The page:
Why the Op-Ed Writer Stays in the White House
Look to domestic violence treatment to understand.
Posted Sep 07, 2018
On September 5, the New York Times published an anonymous op-ed, by an individual described as a senior official in the Trump administration. The author described the dismay that they and colleagues have felt, at the President’s leadership and amorality. The editorial has triggered a flood of discussion and outrage. But I’m not writing here in response to the op-ed, or the serious issues this piece raised. Instead, my concern is at the social response to the op-ed, including the many, many people saying “then just leave!” Numerous political leaders have decried the writer as a coward, and stated that if the op-ed author felt that way, they should just resign.
As a psychologist, this reminded me forcibly of the many times I’ve seen abused spouses, usually women, criticized for not “just leaving.” I’ve heard these women challenged, saying “it couldn’t have really been that bad, you could have just left.” I’ve seen colleagues and judges claim that women are “addicted to love,” or told “really, maybe you thought you deserved that, and that’s why you stayed."
I’ve also seen abused spouses and children called cowards, for not speaking up. For not reporting. For not disclosing.
The New York Times op-ed writer helps us understand, that when you’re locked in an abusive cycle and a dysfunctional system, getting out is much harder, and more expensive, than any of us would like to consider.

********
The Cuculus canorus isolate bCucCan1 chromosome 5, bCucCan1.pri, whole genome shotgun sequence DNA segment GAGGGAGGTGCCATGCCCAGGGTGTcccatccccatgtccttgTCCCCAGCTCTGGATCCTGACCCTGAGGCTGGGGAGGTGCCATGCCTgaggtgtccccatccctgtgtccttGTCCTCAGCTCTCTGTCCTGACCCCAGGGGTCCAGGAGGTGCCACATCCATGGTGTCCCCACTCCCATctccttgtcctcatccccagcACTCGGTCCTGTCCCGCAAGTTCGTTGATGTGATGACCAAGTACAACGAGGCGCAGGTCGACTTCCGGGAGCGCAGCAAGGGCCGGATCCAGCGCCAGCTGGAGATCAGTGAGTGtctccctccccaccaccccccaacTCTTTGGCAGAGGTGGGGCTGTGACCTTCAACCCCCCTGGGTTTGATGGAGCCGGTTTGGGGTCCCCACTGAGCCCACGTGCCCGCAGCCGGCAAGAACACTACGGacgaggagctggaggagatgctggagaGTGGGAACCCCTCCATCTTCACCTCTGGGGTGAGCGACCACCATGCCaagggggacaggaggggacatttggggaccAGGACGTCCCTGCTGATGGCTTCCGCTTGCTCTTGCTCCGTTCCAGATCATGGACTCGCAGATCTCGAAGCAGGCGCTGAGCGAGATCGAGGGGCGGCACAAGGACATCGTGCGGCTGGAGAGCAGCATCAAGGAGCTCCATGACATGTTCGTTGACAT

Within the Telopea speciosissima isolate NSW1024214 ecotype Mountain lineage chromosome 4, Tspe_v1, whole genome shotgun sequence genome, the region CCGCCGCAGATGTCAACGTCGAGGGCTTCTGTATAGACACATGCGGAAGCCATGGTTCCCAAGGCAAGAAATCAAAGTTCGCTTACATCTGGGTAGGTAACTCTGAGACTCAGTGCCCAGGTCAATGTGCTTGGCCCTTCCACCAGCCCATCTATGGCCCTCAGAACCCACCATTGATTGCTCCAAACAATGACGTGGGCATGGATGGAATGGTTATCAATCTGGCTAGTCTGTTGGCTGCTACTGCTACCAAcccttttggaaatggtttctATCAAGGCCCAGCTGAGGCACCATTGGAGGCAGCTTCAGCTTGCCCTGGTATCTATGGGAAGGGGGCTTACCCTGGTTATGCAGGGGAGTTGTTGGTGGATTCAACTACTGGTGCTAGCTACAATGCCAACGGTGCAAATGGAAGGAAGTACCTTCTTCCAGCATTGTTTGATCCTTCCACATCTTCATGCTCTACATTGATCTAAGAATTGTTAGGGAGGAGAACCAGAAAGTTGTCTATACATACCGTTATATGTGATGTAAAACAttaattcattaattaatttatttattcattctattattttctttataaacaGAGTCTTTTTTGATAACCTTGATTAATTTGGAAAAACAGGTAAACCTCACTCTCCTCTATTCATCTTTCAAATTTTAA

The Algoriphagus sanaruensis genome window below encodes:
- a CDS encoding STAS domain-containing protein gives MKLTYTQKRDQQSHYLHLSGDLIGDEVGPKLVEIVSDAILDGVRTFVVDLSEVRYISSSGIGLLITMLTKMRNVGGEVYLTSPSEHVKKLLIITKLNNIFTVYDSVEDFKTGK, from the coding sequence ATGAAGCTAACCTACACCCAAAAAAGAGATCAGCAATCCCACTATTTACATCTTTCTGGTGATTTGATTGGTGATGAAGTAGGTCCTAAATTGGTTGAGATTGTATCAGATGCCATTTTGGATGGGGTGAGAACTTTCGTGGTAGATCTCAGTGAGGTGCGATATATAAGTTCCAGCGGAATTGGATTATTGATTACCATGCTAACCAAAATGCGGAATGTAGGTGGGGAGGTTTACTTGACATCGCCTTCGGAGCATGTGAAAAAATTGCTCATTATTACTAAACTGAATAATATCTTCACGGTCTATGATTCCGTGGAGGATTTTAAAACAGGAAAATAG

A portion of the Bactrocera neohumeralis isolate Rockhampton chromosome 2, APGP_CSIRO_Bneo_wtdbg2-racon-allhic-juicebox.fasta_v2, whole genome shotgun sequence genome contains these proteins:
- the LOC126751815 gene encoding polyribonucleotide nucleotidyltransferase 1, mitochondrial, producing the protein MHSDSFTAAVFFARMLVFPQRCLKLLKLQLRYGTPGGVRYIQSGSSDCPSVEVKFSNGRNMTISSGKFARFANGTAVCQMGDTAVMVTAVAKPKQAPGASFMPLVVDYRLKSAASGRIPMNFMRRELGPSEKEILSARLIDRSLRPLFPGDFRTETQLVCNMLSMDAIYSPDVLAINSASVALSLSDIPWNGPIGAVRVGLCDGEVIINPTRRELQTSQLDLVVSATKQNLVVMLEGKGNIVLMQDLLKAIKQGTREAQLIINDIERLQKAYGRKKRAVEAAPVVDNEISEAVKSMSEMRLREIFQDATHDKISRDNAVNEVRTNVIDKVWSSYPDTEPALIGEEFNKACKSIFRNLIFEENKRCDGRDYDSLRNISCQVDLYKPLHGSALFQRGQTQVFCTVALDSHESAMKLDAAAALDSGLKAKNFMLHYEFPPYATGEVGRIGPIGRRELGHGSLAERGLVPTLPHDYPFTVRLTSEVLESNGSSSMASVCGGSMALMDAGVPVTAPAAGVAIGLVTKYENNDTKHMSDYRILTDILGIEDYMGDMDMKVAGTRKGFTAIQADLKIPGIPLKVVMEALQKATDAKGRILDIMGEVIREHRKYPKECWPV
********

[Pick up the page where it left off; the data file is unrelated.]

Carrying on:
Trapped in abusive cycles and families, it often feels like there is no way out. That to leave is to give up. Giving up feels like being a coward.
Leaving an abusive dynamic typically exposes one to financial hardships untold. When a spouse leaves a harmful family, the person who leaves almost always suffers tremendous economic impact. They end up in shelters, and on the street. If the op-ed writer leaves, what will they face? The White House is struggling to hire staff, due to people’s concerns about the work environment. Career government staff who leave – where will they go? And how will they be received?
People suffering in abusive situations often have hope, and sadly, that hope is what keeps them there. They hope it will get better. That this time, the abuser means it, when they say they will stop hitting, stop shouting, stop belittling. This time, they mean it when they say they love us, and that everything is going to be ok. They have hope that finally, someone will step in and fix this situation. Make the abuse stop. That finally, the neighbors, the police, the family, will do their duty and save them. The op-ed writer, like these desperately hoping people, is hoping that if they just hang on long enough, finally someone, somewhere will do their duty and stop what they see as the President’s abusive behaviors.
Finally, an abused partner often has children and relatives in the family, with the abuser. If you tell, report, disclose, those people will suffer, maybe in your place. Maybe suffer from things that you could have stopped. If you leave, there may be no one there to protect them. So people stay, as shields, and to absorb hurt and suffering. The compromise themselves, in order to care for those they love. Their ethics tell them that if they leave, and more bad things happen, that it will be their fault.
For the op-ed writer, we, the American people, are their children, their loved ones at risk. They are staying in an abusive situation, doing what they can, trying to mitigate harm that they see coming at us, from an erratic, aggressive father figure and a neglectful, uncaring system that is ignoring the danger and harm.
Just leave? It’s not that easy. It never is. That’s why victims commonly drop anonymous notes, use codes, drop hints as they plead for help and salvation. The anonymous NY times writer, this senior White House official, is caring for us, in the only way they can find. This editorial was their way of letting us know that they are getting tired, desperate. That they are losing hope. That it’s time for the system to stop the abuse.